Water – a ubiquitous natural resource on earth, and while abundant, only about 1% is accessible for use. With influences from climate change and population growth, the demand of water will increase to 55% globally by 2050 according to the United Nations. This increased demand will primarily be induced by manufacturing, electricity production and domestic use. Water is a key factor in industrial operations and will impact the economy greatly if a shortage was ever to occur.
About ten months ago, I joined Arcadis as a Wastewater/Water Engineer supporting their Water for Industry group. Albeit a small niche group composed of 30 full time industrial water experts along with support from over 300 Arcadian professionals, the group has thrived from its founding back in 2012 with a value of just few million dollars to a current value proposition of 30 million dollars.
As the name implies, Water for Industry (WFI) group works beyond just municipalities clients, broadening their outreach to various industrial clients. Because after all, water is just as heavily utilized in the private sector than it is in the public sector. Coming from a process background and having worked in the chemical manufacturing and construction industries, I see a substantial value in expanding Arcadis’s water expertise in this ever-growing market. This market can include but not limited to life sciences, automotive, pharmaceutical, freight rail, oil and gas, and chemical sectors.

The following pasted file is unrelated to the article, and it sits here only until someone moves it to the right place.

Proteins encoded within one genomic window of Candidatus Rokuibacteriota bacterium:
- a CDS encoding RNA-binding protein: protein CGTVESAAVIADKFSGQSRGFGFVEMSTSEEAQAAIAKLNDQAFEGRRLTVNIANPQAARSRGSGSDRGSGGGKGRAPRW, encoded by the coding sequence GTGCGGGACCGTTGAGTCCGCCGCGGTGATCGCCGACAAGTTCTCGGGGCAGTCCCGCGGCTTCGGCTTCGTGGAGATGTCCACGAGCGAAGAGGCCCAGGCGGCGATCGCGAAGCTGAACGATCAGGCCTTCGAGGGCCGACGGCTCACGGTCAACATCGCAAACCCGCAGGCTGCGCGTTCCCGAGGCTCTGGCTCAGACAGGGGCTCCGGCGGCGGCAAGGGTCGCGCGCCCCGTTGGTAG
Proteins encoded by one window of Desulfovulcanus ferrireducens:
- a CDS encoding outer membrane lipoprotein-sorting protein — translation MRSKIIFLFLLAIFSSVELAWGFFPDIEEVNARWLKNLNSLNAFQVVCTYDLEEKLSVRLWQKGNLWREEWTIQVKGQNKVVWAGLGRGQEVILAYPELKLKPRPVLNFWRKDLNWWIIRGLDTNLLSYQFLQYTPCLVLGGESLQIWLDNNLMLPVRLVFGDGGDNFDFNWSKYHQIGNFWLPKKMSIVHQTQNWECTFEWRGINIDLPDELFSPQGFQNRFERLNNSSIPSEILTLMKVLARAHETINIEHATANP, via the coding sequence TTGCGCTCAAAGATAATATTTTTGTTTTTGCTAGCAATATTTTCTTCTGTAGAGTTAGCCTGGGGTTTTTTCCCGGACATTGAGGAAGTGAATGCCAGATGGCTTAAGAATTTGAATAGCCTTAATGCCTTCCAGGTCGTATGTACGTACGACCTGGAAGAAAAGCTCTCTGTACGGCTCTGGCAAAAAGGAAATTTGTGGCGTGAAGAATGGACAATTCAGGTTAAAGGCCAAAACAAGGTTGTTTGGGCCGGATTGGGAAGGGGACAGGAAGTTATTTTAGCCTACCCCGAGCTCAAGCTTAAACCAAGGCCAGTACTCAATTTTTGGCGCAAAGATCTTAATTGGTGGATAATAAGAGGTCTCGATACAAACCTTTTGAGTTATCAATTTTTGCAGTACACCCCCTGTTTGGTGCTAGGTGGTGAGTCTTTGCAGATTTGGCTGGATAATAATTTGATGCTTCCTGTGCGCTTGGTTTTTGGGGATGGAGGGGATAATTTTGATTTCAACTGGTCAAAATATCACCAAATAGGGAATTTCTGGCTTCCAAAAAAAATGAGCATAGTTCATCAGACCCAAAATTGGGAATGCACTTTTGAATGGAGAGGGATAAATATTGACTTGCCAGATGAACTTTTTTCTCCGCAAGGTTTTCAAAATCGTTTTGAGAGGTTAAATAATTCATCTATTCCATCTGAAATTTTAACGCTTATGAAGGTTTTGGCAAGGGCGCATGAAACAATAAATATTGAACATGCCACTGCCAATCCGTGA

For many industrial clients, the notion that water is ‘cheap’ still holds and frankly it will take quite some convincing to prove otherwise. Utilizing the Water Kaizen Blitz, a water conservation process developed by Arcadis, the true cost of water is presented. This true cost considers energy, transportation, and other associated costs that takes water from point A to point B in a certain process. What was thought as cheap in the beginning, will alter once you take all these factors into account.
I had the opportunity a couple months ago to participate in presenting water conservation efforts to a chemical manufacturing client of which coincidentally was a previous employer of mine. The common 3 Rs principle – Reduce, Reuse, and Recycle was utilized to identify alternatives and solutions to minimize water and energy usage for their facility. This can be achieved for example by replacing a broken or inefficient equipment, adding a recycle stream, treating effluent streams, and/or reducing flow rates. Quantifying these recommendations into dollar values creates the business case on the feasibility of these conservation efforts.
While visiting some family in the Netherlands, I saw a chance to network with our Dutch WFI colleagues to get an insight on the projects they are working on and how they are delivering WFI projects. I visited the Amersfoort office where we shared and exchanged experiences working with clients in Europe and North America. Some outcomes of this exchange were how we can improve on attracting industrial clients to participate in water conservation studies and tips on working efficiently with the GEC group.
Since my start at Arcadis, my projects have also encompassed evaluation and process modifications of wastewater treatment plants to improve efficiency of diesel removal in waste water streams for various freight railyard facilities in North America.
By Roxann West